LOST – A story of addiction recovery?
Last night Jeff “Doc” Jensen published his long teased theory of LOST as a reflection of a recovery program in his article: ‘LOST’: A Shot at Redemption. It is a wonderful article, and the theme of redemption and recovery resonates with me partly because of where/when this build up to its ultimate season occurred and how it has affected me personally.
Before you read any further, this is not a humorous look at “LOST addiction.” My hope is to start a very real discussion of real life addiction, and how recovery programs have made a difference, not only in my life, but in a great many others too.
- This entire post may be a very bad case of projection.
- I have to tip-toe a bit, because of the requirement for anonymity and safety in any recovery program. Anything I reveal here is regarding my journey, and only reflects my opinions as I work through my personal recovery process.
- I’m currently attending a recovery program that is a local extension of the Celebrate Recovery (CR) program that was founded at Saddleback Church (the home church of Rick Warren mentioned in Doc’s article). The nature of my recovery and addiction I’ll be keeping private. Publishing that I’m going through a recovery program is a very sensitive disclosure. I’ve never really put this ‘out there’.
Celebrate Recovery generalizes its recovery program as an application to our ‘hurts, hangups and habits’ (HHH). This generalization opens up the program to many other aspects in our culture where people can find great relief and growth in completing a recovery program. Even if they may not be under the influence of a chemical addiction. Celebrate Recovery also specifically identifies its higher power is God, and the recovery program revolves around the acceptance of Jesus Christ as one’s Lord and Savior, and working out one’s recovery through the power of his love, grace and forgiveness.
For many years I’ve struggled with my own personal temptation, struggled with denial, struggled with how to make amends with the people I’ve hurt, and acceptance and forgiveness towards the people that have hurt me. Recovery from a HHH is a difficult road, with many dips and struggles. Recovery is not an event, but a journey that is never smooth, always a challenge, and very difficult. 2008/2009 was a low part of my personal road, relapsing into self-destructive and harmful acts, and drowning in a sea of denial.
Near the end of LOST season 5, my head started to appear a bit above water, and finding a community of fans I started interacting with people online. While my personal struggle centers on being very secretive and isolated, the start of the Twitter group Watch From the Beginning (#WFTB) gave me an open outlet to connect with people with similar interests to my own and slowly pull myself out of isolation. The danger with addiction is often taking one habit and replacing it with another habit, which truthfully I still struggle with when it comes to internet communities. Finding the balance between being present in real life (RL) and interacting healthily with an internet community is difficult. This past week has been one of the times where that balance hasn’t been optimal. I’m still working on it.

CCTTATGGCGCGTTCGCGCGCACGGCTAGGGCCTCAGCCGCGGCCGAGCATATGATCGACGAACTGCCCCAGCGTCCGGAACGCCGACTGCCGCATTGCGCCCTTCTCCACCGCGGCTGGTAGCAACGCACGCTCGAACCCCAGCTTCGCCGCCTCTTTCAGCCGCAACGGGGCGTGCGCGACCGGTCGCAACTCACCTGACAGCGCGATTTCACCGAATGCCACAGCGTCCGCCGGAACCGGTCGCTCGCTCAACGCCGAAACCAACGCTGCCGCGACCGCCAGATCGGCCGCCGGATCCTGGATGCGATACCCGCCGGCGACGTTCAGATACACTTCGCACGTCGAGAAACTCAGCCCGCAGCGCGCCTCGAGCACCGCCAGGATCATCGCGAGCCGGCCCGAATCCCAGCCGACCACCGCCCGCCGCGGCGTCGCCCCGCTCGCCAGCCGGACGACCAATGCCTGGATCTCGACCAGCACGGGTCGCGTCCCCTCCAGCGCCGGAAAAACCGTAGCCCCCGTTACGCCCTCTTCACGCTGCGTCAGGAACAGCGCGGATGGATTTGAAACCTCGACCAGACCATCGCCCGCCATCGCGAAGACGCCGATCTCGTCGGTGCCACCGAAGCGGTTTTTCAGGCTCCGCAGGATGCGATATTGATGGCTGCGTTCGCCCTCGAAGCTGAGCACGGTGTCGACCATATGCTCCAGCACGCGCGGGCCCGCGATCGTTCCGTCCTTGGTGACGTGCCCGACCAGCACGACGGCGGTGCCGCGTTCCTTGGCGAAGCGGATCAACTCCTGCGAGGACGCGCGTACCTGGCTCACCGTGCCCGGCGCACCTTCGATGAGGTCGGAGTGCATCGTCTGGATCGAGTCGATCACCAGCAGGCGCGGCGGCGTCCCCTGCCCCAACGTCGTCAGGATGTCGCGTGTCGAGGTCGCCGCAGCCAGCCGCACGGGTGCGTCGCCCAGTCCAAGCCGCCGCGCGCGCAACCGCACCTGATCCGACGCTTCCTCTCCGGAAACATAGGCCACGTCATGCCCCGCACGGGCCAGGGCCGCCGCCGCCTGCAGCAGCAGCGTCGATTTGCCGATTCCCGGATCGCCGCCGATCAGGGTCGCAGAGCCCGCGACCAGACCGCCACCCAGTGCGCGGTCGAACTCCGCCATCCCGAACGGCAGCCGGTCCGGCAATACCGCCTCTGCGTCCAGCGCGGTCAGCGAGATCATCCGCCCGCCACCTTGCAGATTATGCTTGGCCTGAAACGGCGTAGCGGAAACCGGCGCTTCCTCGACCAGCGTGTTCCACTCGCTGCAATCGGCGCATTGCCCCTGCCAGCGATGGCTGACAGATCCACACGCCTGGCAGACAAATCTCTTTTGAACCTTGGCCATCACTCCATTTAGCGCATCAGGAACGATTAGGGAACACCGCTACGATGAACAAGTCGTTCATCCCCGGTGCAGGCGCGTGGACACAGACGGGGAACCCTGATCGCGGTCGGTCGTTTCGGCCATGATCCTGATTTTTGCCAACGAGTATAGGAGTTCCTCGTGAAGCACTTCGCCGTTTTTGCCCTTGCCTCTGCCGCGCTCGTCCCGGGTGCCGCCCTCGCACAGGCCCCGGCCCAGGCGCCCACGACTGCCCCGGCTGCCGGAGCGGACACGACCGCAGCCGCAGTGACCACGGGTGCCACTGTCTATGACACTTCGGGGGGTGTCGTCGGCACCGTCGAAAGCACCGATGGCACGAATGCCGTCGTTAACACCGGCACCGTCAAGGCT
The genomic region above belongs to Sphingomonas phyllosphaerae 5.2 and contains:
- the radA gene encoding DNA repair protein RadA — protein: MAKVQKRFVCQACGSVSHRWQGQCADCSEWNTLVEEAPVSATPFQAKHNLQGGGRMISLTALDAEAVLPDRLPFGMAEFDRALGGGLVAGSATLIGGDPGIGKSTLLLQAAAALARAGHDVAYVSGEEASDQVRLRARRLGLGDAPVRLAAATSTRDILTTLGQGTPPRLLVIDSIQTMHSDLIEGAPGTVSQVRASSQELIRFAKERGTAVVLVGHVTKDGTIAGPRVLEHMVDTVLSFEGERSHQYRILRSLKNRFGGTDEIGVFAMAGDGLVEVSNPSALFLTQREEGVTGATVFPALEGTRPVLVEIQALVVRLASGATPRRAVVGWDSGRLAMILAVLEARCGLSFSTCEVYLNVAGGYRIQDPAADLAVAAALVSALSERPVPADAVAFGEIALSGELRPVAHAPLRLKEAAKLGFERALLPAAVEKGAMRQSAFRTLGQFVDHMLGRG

Last night was one of my regular meeting nights. A Celebrate Recovery meeting and the community of accountability partners and sponsors that are focused on facing their HHH’s and reconciling their struggles with the Great Physician is essential in continuing my road to recovery. The weekly community, the time spent listening, reflecting and applying changes to one’s character is difficult to explain, but powerful in its execution and meaning. I’m by no way perfect, but my recovery is gradually gaining traction. Each day is a struggle in trying to reject the lies I tell myself and accepting the truth and love that God reveals.
For me, after coming home from a meeting, then reading Doc’s column about LOST being a recovery story was a bit surreal. I’ll need to re-read it again, because I spent a lot of the time not really reading the article, but skimming as I reflected on my journey these past 4-5 months. Recovery, its problems, its solutions, its processes are powerful metaphors for how we live, the scenes in LOST where recovery is shown (Charlie’s journey in the Moth, Locke’s anger management, Christian’s AA meeting) don’t do it justice.
I think Doc’s column goes a long way into exposing the hope that recovery programs such as AA or CR give to those suffering from additcions, hurts, hangups, habits and steeped in denial. Applying recovery from addiction as a pop cultural reference to LOST is a powerful metaphor. These little glimpses and hints that pain, denial and addiction can be overcome through the power of faith, hope and love, is one reason why I enjoy television, and especially shows such as LOST, and thoughtful commentators such as Jeff.
Thanks for reading, and your prayers as my journey continues are appreciated.